Truthfully, I have watched the auction prices skyrocket lately on these bikes when they come up with stock pipes, especially. Most of the ones I have seen for sale, locally, were in sad shape with faded paint, cracked or missing side covers, aftermarket exhaust pipes and a round or two of road-rash from crashes in the past. With all I have going on lately; the CM185 Twinstar twins and a CL77 engine rebuild (story coming), I really don’t go hunting for CB350 Fours. Then, Facebook Marketplace posted one that was too good to be true.. or was it?

Seller's Description

1973 Honda 350 Four. Has new battery. Comes with new exhaust pipes still in the box. Starts up and runs but leaks oil. I have to many other projects going on so I don't have the time to spend on it. 

                                                CB350F after the new pipes were installed.

Well, that caught my attention, so I sent a message on Messenger asking if I could set an appointment time to come up and buy the bike. The bike had been listed for 12 hours and I figured that the seller would be swamped with messages and offers to buy it. Perhaps, one of the detractions was that the bike was in Murrieta, CA which is about 75 miles away from me down in Spring Valley. It’s a good 1.5-hour drive each way if you are lucky to miss the afternoon traffic crunch going northward.

To my surprise, the seller replied from work and said that he could meet me at 2pm. I told him that I was coming with cash and a truck and I didn’t have to ask permission from a wife or other significant other. He laughed and said come on up! He even sent photos of the mufflers still in the boxes, to confirm that they were part of the package and not some aftermarket system. Well, I couldn’t get up there quick enough!

The backstory for the bike was it belonged to his Dad, who had passed away recently. Dad had a Mustang Convertible, and a Baja Bug, both of which had been sold, and this shiny red 1973 CB350F left to sell. I had mentioned that I had owned one when they were new, along with my Dad and that made him feel happy that the bike was going to a good home. He did research my name on FB and knew that I knew what I was doing and that I could make it come back to life again.

The bike shows a serious oil leak, seemingly at the head gasket area, which had been drooling down the middle of the engine and onto the bottom of the crash bar. Beyond that, you could see the mufflers blowing out from corrosion, but the gas tank was super clean inside, the paint was like new and the chrome was in really great condition. And yes, there were actual new reproduction mufflers, three of which were still in their original boxes. Included were a couple of old helmets, a mint sales brochure, the owner’s manual in the tool tray, and a new in-the-package 3x5 Honda flag! As an extra bonus, the name Soichiro was applied just below the Honda tank badge.

We completed the transaction, loaded up the truck and I turned around at 2pm for the return leg back to San Diego. It had been spitting rain intermittently but the traffic was not as bad going south as it was for the late commuters going northbound on the I-15. I was very happy to have landed this great bike, even with some leaky bits that will need attention. The title was clear, registration paid to Feb 2024 and I had a good feeling that this bike might be with me for a good while.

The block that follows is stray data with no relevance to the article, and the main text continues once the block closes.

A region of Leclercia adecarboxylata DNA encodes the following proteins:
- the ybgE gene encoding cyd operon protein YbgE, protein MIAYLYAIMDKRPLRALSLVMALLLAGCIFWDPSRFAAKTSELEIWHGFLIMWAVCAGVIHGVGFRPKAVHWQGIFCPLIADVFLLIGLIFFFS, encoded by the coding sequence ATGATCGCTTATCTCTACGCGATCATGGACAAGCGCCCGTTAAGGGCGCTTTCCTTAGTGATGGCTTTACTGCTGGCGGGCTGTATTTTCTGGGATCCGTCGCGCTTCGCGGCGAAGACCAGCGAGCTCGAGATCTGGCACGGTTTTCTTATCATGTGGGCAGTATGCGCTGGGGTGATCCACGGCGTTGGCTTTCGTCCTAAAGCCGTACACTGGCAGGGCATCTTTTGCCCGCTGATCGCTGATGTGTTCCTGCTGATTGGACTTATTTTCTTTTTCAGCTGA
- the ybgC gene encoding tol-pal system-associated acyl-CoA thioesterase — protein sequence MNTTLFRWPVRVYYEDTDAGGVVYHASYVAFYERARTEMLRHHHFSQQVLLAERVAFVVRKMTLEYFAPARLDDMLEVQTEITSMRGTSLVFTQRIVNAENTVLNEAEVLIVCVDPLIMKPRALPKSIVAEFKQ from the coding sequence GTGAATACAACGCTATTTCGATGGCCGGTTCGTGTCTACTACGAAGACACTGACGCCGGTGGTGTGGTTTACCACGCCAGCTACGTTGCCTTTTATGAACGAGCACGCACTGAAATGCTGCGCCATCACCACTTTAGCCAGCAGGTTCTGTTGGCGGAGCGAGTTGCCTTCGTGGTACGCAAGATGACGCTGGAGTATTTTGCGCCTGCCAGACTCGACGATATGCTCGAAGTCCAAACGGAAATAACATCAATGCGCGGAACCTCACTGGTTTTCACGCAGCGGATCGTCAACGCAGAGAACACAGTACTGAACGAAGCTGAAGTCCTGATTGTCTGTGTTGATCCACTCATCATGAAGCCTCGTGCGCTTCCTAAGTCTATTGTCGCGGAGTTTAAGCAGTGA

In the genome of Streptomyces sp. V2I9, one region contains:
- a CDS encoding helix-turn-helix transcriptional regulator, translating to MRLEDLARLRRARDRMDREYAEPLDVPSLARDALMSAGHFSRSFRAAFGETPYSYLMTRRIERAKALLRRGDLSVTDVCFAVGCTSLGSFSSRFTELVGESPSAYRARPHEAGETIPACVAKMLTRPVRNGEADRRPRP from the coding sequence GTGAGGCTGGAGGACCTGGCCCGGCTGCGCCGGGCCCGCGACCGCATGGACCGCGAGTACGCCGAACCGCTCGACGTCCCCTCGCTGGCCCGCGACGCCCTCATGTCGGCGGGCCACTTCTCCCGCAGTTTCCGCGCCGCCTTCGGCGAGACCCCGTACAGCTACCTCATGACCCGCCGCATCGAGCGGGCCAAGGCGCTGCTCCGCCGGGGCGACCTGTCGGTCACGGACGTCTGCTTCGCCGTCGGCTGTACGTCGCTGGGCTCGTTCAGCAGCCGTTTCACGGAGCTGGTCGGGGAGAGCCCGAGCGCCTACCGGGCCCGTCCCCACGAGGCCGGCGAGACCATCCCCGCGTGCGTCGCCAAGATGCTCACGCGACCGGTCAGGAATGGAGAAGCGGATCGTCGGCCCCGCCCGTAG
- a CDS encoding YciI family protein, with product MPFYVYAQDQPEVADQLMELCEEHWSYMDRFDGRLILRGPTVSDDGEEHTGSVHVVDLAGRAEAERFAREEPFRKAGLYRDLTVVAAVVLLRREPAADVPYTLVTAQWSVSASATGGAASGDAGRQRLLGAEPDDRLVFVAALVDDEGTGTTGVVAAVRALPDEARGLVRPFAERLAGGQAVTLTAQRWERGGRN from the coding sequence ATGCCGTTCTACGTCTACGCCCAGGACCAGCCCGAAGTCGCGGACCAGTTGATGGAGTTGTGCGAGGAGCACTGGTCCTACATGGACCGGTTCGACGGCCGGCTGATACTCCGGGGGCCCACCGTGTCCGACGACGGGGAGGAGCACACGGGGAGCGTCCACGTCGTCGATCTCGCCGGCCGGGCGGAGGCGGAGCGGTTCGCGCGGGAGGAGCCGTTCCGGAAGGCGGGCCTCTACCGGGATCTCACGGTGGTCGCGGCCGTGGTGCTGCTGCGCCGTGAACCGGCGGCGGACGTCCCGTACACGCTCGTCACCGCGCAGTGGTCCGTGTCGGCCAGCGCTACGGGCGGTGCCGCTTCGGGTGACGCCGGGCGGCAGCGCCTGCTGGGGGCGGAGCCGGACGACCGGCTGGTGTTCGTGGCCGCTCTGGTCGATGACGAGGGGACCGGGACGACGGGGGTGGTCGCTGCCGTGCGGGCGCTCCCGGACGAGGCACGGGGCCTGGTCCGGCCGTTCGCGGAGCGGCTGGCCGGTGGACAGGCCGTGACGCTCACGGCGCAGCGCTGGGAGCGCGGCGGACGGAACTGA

Tuesday, November 7, 2023

Early or Late? How do you tell the difference between vintage Hondas?

The terms “early” and “late” are somewhat subjective and somewhat objective, depending on how you are applying the definition. Since American Honda set up shop in 1958, just about everything sold before 1960-61 would be considered “really early,” by most aficionados of the marque. Other than the first generation Honda Cubs, the CB92 and CA95 Benlys, the “big bikes” (250-305cc) were dry-sump Dreams and few of those were sold in the beginning.

"Early" CA77 305cc Dream (AHMC)

Once Honda’s production machinery really ramped up in the early 1960s, bikes came pouring off the lines in as little as every 15 seconds! That figure applies to Honda step-thru Cub models, however. Those early pushrod bikes were run continuously until about 1965, when the OHC engine designs took over. Some versions of the Honda Cub 50s (and some 90cc models) have been in continuous production since 1959, with over 100 million units produced, worldwide.

Other “early” small-bore machines were the OHV Honda 90 street and trail bikes, known as the C200 and the CT200. Again, these were superseded by OHC engines in the 1965 era.

Looking at the small twins, the 150cc Benly Touring 150s, which were also released in 1959, had a styling makeover in 1963, where the fuel tank, panels, rubbers, handlebars and mufflers were all redesigned.

Similarly, the “early” 250-305cc Dreams had their own rework sessions in late 1963, where the model changed from C(CA)77 to C(CA)78, which brought changes to the fuel tank, side panels, rubbers, tank badges, and handlebar hardware. So, the true CA77 models can be considered “early” while the CA78s are recognized as “late” versions. While these styling changes are readily apparent, that was not the end of the design process. Honda reconfigured the frame, tool tray, battery ground, battery, and side covers (and knobs) in 1966, changing the battery size/shape from the early, tall, thin battery to the wider, shorter 12N9-3A unit, also used in the CB77s.

"Late" CA77 Dream 305 

Most collectors think the 1961-64 CB77s, equipped with flat handlebars, steel forks, flat seats and reverse-needle speedometer/tachometers were considered to be the classic “early versions.” In 1965, the flat handlebars gave way to low-rise units and the speedo-tach meter set mirrored the concentric CB450 Black Bomber instruments. 1966 brought alloy forks, requiring a new front fender stay design, plus the upswept seat shape, all of which carried through to the end of production. Those features are commonly referred to as “late CB77” editions.